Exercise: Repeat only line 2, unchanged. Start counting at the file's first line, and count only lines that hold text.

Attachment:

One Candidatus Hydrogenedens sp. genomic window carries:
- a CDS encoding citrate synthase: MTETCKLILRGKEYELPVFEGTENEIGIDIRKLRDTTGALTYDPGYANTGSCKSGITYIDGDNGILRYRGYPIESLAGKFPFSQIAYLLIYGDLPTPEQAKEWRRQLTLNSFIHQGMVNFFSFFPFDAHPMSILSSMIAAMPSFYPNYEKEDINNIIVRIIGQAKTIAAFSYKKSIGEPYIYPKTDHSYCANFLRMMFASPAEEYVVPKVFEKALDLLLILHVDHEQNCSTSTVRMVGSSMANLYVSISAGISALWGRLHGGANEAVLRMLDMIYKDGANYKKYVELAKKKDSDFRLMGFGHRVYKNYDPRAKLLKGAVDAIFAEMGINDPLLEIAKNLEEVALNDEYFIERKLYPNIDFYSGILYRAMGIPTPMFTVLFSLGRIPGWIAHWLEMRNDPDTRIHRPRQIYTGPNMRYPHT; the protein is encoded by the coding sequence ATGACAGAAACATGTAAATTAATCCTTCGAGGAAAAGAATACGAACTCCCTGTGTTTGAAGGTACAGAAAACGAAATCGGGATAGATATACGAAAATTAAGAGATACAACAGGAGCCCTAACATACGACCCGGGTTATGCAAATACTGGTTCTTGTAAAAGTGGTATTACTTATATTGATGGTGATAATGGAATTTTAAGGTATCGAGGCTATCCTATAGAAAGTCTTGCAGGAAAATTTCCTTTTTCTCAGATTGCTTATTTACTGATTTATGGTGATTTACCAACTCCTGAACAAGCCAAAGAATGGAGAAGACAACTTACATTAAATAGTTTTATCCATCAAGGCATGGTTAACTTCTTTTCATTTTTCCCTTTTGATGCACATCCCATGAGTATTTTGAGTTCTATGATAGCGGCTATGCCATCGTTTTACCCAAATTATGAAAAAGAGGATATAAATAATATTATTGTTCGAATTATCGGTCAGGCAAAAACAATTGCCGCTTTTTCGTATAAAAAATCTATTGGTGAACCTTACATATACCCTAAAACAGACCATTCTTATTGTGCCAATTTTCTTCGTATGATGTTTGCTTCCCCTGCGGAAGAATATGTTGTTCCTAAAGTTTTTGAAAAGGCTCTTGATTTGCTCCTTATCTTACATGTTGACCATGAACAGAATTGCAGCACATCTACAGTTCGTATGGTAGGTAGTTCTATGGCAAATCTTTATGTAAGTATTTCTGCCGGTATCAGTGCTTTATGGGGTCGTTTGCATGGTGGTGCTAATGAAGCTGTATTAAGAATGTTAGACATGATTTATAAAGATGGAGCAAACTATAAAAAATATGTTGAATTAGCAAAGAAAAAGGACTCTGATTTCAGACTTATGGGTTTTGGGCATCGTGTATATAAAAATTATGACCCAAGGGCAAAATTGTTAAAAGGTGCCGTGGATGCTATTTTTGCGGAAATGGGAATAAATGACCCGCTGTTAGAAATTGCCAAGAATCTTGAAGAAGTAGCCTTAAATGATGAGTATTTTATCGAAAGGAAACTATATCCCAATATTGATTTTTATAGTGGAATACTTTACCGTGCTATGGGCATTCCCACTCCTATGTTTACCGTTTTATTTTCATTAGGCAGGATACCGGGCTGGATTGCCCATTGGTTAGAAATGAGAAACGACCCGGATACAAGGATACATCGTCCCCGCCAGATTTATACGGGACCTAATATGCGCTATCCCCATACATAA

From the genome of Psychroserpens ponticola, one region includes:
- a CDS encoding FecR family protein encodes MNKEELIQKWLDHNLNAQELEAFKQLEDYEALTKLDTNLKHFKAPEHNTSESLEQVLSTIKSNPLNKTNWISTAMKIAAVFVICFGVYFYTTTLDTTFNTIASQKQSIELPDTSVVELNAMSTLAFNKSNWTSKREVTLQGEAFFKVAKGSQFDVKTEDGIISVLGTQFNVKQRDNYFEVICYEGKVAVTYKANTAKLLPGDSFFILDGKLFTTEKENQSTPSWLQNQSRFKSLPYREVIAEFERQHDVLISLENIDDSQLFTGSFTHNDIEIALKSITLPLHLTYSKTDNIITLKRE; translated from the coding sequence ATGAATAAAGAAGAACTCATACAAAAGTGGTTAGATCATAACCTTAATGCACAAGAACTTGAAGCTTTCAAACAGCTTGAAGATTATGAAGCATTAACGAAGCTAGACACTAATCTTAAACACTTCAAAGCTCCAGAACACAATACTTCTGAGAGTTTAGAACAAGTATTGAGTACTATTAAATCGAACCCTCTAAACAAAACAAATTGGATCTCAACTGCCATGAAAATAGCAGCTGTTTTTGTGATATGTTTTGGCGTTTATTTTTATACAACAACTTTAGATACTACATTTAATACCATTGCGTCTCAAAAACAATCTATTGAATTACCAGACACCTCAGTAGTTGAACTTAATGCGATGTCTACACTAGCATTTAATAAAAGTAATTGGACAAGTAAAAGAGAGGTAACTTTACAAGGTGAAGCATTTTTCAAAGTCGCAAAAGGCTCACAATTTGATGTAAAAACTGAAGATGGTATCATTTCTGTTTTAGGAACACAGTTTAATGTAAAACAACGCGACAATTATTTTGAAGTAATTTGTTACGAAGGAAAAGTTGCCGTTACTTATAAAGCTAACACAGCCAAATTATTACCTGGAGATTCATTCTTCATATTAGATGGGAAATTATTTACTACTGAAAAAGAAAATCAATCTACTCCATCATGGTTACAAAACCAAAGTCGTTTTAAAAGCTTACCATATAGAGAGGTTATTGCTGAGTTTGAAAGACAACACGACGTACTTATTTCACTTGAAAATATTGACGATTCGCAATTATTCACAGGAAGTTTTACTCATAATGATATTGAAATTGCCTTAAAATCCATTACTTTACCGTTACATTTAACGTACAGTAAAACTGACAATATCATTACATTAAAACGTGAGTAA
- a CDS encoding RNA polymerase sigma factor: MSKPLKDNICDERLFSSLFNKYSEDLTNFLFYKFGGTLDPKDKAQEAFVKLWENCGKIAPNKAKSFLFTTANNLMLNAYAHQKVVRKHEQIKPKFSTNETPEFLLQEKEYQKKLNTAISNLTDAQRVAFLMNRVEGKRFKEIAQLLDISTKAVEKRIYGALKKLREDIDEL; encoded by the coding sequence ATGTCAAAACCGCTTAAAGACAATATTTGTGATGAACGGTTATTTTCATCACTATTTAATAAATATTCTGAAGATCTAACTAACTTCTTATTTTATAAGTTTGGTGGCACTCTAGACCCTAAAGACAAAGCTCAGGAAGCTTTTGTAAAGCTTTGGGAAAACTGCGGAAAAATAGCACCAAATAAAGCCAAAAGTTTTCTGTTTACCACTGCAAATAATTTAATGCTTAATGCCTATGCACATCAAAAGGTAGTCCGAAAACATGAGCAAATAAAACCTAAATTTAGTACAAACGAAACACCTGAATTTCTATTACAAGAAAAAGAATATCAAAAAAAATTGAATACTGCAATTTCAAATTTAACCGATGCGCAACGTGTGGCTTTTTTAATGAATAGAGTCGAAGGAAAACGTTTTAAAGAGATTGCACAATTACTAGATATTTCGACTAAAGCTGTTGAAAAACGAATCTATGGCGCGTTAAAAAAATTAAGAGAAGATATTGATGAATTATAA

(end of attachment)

- a CDS encoding citrate synthase: MTETCKLILRGKEYELPVFEGTENEIGIDIRKLRDTTGALTYDPGYANTGSCKSGITYIDGDNGILRYRGYPIESLAGKFPFSQIAYLLIYGDLPTPEQAKEWRRQLTLNSFIHQGMVNFFSFFPFDAHPMSILSSMIAAMPSFYPNYEKEDINNIIVRIIGQAKTIAAFSYKKSIGEPYIYPKTDHSYCANFLRMMFASPAEEYVVPKVFEKALDLLLILHVDHEQNCSTSTVRMVGSSMANLYVSISAGISALWGRLHGGANEAVLRMLDMIYKDGANYKKYVELAKKKDSDFRLMGFGHRVYKNYDPRAKLLKGAVDAIFAEMGINDPLLEIAKNLEEVALNDEYFIERKLYPNIDFYSGILYRAMGIPTPMFTVLFSLGRIPGWIAHWLEMRNDPDTRIHRPRQIYTGPNMRYPHT; the protein is encoded by the coding sequence ATGACAGAAACATGTAAATTAATCCTTCGAGGAAAAGAATACGAACTCCCTGTGTTTGAAGGTACAGAAAACGAAATCGGGATAGATATACGAAAATTAAGAGATACAACAGGAGCCCTAACATACGACCCGGGTTATGCAAATACTGGTTCTTGTAAAAGTGGTATTACTTATATTGATGGTGATAATGGAATTTTAAGGTATCGAGGCTATCCTATAGAAAGTCTTGCAGGAAAATTTCCTTTTTCTCAGATTGCTTATTTACTGATTTATGGTGATTTACCAACTCCTGAACAAGCCAAAGAATGGAGAAGACAACTTACATTAAATAGTTTTATCCATCAAGGCATGGTTAACTTCTTTTCATTTTTCCCTTTTGATGCACATCCCATGAGTATTTTGAGTTCTATGATAGCGGCTATGCCATCGTTTTACCCAAATTATGAAAAAGAGGATATAAATAATATTATTGTTCGAATTATCGGTCAGGCAAAAACAATTGCCGCTTTTTCGTATAAAAAATCTATTGGTGAACCTTACATATACCCTAAAACAGACCATTCTTATTGTGCCAATTTTCTTCGTATGATGTTTGCTTCCCCTGCGGAAGAATATGTTGTTCCTAAAGTTTTTGAAAAGGCTCTTGATTTGCTCCTTATCTTACATGTTGACCATGAACAGAATTGCAGCACATCTACAGTTCGTATGGTAGGTAGTTCTATGGCAAATCTTTATGTAAGTATTTCTGCCGGTATCAGTGCTTTATGGGGTCGTTTGCATGGTGGTGCTAATGAAGCTGTATTAAGAATGTTAGACATGATTTATAAAGATGGAGCAAACTATAAAAAATATGTTGAATTAGCAAAGAAAAAGGACTCTGATTTCAGACTTATGGGTTTTGGGCATCGTGTATATAAAAATTATGACCCAAGGGCAAAATTGTTAAAAGGTGCCGTGGATGCTATTTTTGCGGAAATGGGAATAAATGACCCGCTGTTAGAAATTGCCAAGAATCTTGAAGAAGTAGCCTTAAATGATGAGTATTTTATCGAAAGGAAACTATATCCCAATATTGATTTTTATAGTGGAATACTTTACCGTGCTATGGGCATTCCCACTCCTATGTTTACCGTTTTATTTTCATTAGGCAGGATACCGGGCTGGATTGCCCATTGGTTAGAAATGAGAAACGACCCGGATACAAGGATACATCGTCCCCGCCAGATTTATACGGGACCTAATATGCGCTATCCCCATACATAA